Chapter 6. The Scapegoating of Prisoners
Scapegoating — A Type of Projective Identification
Chapter 7. The Process of Criminalization of Prisoners — A Relational Perspective
Prison Relationships Foster the Formation of a Negative Identity and/or Negative Group Identity
Psychosocial Processes of Prisonization and Criminalization
Shame Inculcation in Prisoners — The Total Degradation Ceremony
Concluding Comments
Chapter 8. The Limitations of Prison Reform
Prison Reforms on Norfolk Island by Captain Maconochie, 1840
Prison Reforms of Elizabeth Farnham in New York State, 1844
Prison Reforms of Howard Bilding Gill in Massachusetts, 1933
Prison Reforms of Thomas Mott Osborne in New York State, 1913
Prison Reforms of Thomas Murton in Arkansas, 1967
Prison Reforms of William R. Conte, M.D., in Washington State, 1966
Prison Reform and Mental Hospital Reform — A Comparison
Custody and Punishment Versus Psychiatry and Treatment
Punishment and Rehabilitation are Fundamentally Incompatible — It’s Not Possible to Reform a Person and at the Same Time Punish Him
Chapter 9. Arguments For and Against the Death Penalty
The Moral Argument for Abolition
Sister Helen Prejean — Spiritual Advisor to a Condemned Murderer
General Deterrence and the Death Penalty
Retribution — The Irrational Doctrine of Immaculate Execution
Retribution
The New Abolitionism — The Argument of Fairness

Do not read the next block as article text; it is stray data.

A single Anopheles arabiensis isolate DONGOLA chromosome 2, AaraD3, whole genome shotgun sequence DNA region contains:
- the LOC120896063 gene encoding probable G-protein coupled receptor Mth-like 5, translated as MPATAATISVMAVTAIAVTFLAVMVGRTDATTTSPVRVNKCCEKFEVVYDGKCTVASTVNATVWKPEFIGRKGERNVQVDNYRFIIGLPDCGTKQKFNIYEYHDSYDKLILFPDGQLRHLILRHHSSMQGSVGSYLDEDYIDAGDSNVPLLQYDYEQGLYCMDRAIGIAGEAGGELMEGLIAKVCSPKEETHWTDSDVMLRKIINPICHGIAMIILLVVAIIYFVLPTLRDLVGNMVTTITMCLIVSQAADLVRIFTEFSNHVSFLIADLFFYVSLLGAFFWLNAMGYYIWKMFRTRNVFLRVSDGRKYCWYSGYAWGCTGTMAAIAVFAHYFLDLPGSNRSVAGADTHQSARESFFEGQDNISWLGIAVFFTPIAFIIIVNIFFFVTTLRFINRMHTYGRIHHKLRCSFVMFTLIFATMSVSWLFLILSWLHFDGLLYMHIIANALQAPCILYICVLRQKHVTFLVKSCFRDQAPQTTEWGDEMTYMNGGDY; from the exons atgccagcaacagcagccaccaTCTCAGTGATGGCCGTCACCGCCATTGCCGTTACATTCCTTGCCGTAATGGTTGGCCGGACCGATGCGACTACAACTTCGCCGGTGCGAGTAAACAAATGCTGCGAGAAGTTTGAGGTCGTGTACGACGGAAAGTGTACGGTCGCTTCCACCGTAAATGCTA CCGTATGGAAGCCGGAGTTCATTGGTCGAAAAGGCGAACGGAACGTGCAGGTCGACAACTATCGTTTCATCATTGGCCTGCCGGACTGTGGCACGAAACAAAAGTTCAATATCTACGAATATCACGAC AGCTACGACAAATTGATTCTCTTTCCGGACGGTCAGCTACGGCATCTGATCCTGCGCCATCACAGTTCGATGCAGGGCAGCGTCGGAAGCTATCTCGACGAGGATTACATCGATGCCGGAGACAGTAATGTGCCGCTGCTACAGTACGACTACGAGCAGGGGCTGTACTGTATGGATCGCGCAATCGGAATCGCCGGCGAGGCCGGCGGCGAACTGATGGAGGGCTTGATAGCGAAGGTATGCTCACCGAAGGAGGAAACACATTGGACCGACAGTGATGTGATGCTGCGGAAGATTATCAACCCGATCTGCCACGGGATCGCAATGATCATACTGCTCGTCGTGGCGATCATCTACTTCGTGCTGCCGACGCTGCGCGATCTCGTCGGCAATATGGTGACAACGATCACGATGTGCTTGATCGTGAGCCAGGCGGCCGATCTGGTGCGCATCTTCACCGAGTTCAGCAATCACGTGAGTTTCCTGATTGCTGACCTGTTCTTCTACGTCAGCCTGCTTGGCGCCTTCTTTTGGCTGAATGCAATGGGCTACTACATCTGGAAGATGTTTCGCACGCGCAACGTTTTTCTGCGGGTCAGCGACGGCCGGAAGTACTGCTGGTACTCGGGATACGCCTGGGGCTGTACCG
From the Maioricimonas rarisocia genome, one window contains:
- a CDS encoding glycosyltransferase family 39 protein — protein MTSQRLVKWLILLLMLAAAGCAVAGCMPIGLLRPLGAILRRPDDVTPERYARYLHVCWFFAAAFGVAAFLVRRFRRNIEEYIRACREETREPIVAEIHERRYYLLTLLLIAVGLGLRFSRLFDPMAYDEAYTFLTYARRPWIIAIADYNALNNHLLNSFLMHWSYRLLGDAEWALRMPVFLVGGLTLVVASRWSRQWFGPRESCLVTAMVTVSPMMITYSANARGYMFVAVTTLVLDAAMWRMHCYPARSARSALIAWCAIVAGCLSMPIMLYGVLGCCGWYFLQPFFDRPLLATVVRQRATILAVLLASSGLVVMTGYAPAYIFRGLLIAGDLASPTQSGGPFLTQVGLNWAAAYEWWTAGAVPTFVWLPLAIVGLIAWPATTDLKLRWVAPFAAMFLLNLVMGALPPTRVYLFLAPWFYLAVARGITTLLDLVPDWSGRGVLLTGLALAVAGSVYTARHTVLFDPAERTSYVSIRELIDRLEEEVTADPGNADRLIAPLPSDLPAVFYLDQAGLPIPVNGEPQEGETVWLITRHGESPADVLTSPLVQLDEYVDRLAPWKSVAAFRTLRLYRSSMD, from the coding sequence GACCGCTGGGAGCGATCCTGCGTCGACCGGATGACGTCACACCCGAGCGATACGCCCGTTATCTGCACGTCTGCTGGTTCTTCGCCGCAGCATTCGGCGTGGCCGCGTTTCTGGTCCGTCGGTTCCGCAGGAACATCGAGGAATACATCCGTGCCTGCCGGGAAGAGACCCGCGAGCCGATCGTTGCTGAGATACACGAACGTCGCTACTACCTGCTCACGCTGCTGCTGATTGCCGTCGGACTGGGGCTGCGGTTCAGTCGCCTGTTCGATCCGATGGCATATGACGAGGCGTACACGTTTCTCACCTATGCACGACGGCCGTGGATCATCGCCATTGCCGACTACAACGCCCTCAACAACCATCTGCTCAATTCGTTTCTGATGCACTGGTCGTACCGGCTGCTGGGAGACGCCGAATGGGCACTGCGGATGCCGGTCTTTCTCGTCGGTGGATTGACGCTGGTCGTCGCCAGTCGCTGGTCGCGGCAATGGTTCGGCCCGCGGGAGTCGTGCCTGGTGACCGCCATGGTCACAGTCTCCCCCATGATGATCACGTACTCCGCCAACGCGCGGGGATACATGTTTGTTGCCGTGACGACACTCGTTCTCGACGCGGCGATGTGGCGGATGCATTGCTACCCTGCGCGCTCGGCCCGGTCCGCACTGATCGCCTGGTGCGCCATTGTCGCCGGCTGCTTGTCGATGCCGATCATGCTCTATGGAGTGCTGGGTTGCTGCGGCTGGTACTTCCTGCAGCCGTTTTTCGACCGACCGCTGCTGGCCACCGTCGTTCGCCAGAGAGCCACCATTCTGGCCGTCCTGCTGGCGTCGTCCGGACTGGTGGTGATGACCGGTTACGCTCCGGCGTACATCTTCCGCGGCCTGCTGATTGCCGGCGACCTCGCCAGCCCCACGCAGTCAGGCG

The Education of Governor Ryan
Forgiveness or Revenge?
Brutalization Theory
The Cost Argument
Conclusion
Chapter 10. Is There a Moral Justification for Punishment?
Incapacitation
General Deterrence
Deterrence and the Fear of Punishment
Retribution
The Moral Education Theory of Punishment
Rehabilitation
False Ideas and Misconceptions about the Corporal Punishment of Children
False Idea 1 — Spanking Is More Effective than Other Types of Discipline
False Idea 2 — Spanking Is Required as a Last Resort
False Idea 3 — Spanking Causes No Harm
False Idea 4 — Only One or Two Spankings Won’t Be Harmful
False Idea 5 — Parents Can’t Stop Spanking without Training
False Idea 6 — Children Who Are Not Spanked Become Spoiled or Run Wild
False Idea 7 — Parents Spank Rarely or Only for Serious Misbehavior
False Idea 8 — Parents Stop Spanking When the Child Becomes an Adolescent
False Idea 9 — Parents Who Don’t Spank Verbally Abuse Their Children
False Idea 10 — It Is Unrealistic to Expect Parents to Stop Spanking
False Idea 11 — Jesus Christ Wants His Followers to Spank Their Children When They Misbehave
Summary
Chapter 11. Does Incarceration Deter the Offender from Committing Further Crimes?
Theories of Deterrence
The Defiance Response — The Role of the Processes of Criminalization, Prisonization, and the Formation of a Negative Identity and/or Negative Group Identity
Effects of Incarceration
Loss of Freedom and Defiance
Conclusions
Chapter 12. Notes on Relationships Between Religion, Nonviolence, and Punishment
“Death is No Big Deal”
On “Saving Souls” Through the Exploitation of the Fear of Divine Punishment
The Apocalyptic Impulse
America’s Most Popular Religion — The Myth of Redemptive Violence
How the Myth of Redemptive Violence Is Internalized by Children
Chapter 13. Why Incarcerate Women?
Women in Penal Institutions
Medical and Psychiatric Treatment in Women’s Prisons
Do Women Offenders Need to Be in Prison?
Chapter 14. Emotional Abuse
Nonverbal Communication
Covert and Explicit Emotional Abuse
Gaslighting
Case Vignette of Gaslighting
Gaslighting and Interpretations of Distortions
The Double Whammy — A Form of Covert Emotional Violence